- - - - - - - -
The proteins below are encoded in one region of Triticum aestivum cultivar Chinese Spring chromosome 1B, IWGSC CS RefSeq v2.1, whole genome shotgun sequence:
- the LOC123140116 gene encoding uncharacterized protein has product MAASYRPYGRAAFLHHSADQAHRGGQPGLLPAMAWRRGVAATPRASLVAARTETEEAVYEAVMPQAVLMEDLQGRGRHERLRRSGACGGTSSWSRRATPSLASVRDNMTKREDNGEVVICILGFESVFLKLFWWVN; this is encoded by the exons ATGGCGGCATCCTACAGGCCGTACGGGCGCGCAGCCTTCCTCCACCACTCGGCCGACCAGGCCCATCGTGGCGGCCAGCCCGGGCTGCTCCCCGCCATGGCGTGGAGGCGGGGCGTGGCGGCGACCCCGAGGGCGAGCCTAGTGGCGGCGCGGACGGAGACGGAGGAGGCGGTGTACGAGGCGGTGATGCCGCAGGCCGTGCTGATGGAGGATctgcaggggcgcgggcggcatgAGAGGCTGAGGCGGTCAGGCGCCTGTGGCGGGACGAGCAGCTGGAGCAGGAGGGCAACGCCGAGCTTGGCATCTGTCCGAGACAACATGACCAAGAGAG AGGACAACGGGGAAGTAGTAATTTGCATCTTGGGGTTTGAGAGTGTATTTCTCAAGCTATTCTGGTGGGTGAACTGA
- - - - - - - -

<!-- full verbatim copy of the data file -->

The proteins below are encoded in one region of Triticum aestivum cultivar Chinese Spring chromosome 1B, IWGSC CS RefSeq v2.1, whole genome shotgun sequence:
- the LOC123140116 gene encoding uncharacterized protein has product MAASYRPYGRAAFLHHSADQAHRGGQPGLLPAMAWRRGVAATPRASLVAARTETEEAVYEAVMPQAVLMEDLQGRGRHERLRRSGACGGTSSWSRRATPSLASVRDNMTKREDNGEVVICILGFESVFLKLFWWVN; this is encoded by the exons ATGGCGGCATCCTACAGGCCGTACGGGCGCGCAGCCTTCCTCCACCACTCGGCCGACCAGGCCCATCGTGGCGGCCAGCCCGGGCTGCTCCCCGCCATGGCGTGGAGGCGGGGCGTGGCGGCGACCCCGAGGGCGAGCCTAGTGGCGGCGCGGACGGAGACGGAGGAGGCGGTGTACGAGGCGGTGATGCCGCAGGCCGTGCTGATGGAGGATctgcaggggcgcgggcggcatgAGAGGCTGAGGCGGTCAGGCGCCTGTGGCGGGACGAGCAGCTGGAGCAGGAGGGCAACGCCGAGCTTGGCATCTGTCCGAGACAACATGACCAAGAGAG AGGACAACGGGGAAGTAGTAATTTGCATCTTGGGGTTTGAGAGTGTATTTCTCAAGCTATTCTGGTGGGTGAACTGA